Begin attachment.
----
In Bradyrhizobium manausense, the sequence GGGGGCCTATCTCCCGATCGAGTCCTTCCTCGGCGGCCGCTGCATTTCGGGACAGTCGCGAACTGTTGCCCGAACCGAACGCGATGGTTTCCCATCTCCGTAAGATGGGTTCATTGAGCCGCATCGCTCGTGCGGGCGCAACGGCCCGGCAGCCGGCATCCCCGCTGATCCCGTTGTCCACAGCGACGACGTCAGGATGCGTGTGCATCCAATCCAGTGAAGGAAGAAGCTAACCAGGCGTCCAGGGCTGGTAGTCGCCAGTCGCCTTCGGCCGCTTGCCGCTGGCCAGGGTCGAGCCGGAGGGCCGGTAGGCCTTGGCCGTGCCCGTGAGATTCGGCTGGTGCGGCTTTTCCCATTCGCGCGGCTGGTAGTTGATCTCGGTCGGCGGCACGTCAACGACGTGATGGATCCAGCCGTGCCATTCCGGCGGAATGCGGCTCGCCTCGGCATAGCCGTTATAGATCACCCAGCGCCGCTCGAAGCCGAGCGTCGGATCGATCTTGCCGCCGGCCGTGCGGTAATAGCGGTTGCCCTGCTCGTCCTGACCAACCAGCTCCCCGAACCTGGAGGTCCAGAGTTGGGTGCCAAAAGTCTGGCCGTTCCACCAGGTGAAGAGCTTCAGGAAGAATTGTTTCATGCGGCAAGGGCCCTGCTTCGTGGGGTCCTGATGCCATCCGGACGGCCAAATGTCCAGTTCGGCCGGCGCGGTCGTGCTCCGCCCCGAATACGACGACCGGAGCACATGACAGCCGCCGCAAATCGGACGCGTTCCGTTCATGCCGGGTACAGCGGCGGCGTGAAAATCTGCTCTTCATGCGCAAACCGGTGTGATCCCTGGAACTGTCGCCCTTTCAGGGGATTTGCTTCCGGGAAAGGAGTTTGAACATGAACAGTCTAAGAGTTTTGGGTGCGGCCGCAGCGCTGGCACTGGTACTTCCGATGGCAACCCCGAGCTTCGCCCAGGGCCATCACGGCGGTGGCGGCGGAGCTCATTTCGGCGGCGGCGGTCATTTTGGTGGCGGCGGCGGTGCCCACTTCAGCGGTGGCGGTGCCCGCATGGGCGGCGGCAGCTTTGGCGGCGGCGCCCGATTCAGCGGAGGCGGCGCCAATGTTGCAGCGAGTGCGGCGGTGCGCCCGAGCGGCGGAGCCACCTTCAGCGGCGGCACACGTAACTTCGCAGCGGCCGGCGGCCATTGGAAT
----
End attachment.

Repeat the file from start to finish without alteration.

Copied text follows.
In Bradyrhizobium manausense, the sequence GGGGGCCTATCTCCCGATCGAGTCCTTCCTCGGCGGCCGCTGCATTTCGGGACAGTCGCGAACTGTTGCCCGAACCGAACGCGATGGTTTCCCATCTCCGTAAGATGGGTTCATTGAGCCGCATCGCTCGTGCGGGCGCAACGGCCCGGCAGCCGGCATCCCCGCTGATCCCGTTGTCCACAGCGACGACGTCAGGATGCGTGTGCATCCAATCCAGTGAAGGAAGAAGCTAACCAGGCGTCCAGGGCTGGTAGTCGCCAGTCGCCTTCGGCCGCTTGCCGCTGGCCAGGGTCGAGCCGGAGGGCCGGTAGGCCTTGGCCGTGCCCGTGAGATTCGGCTGGTGCGGCTTTTCCCATTCGCGCGGCTGGTAGTTGATCTCGGTCGGCGGCACGTCAACGACGTGATGGATCCAGCCGTGCCATTCCGGCGGAATGCGGCTCGCCTCGGCATAGCCGTTATAGATCACCCAGCGCCGCTCGAAGCCGAGCGTCGGATCGATCTTGCCGCCGGCCGTGCGGTAATAGCGGTTGCCCTGCTCGTCCTGACCAACCAGCTCCCCGAACCTGGAGGTCCAGAGTTGGGTGCCAAAAGTCTGGCCGTTCCACCAGGTGAAGAGCTTCAGGAAGAATTGTTTCATGCGGCAAGGGCCCTGCTTCGTGGGGTCCTGATGCCATCCGGACGGCCAAATGTCCAGTTCGGCCGGCGCGGTCGTGCTCCGCCCCGAATACGACGACCGGAGCACATGACAGCCGCCGCAAATCGGACGCGTTCCGTTCATGCCGGGTACAGCGGCGGCGTGAAAATCTGCTCTTCATGCGCAAACCGGTGTGATCCCTGGAACTGTCGCCCTTTCAGGGGATTTGCTTCCGGGAAAGGAGTTTGAACATGAACAGTCTAAGAGTTTTGGGTGCGGCCGCAGCGCTGGCACTGGTACTTCCGATGGCAACCCCGAGCTTCGCCCAGGGCCATCACGGCGGTGGCGGCGGAGCTCATTTCGGCGGCGGCGGTCATTTTGGTGGCGGCGGCGGTGCCCACTTCAGCGGTGGCGGTGCCCGCATGGGCGGCGGCAGCTTTGGCGGCGGCGCCCGATTCAGCGGAGGCGGCGCCAATGTTGCAGCGAGTGCGGCGGTGCGCCCGAGCGGCGGAGCCACCTTCAGCGGCGGCACACGTAACTTCGCAGCGGCCGGCGGCCATTGGAAT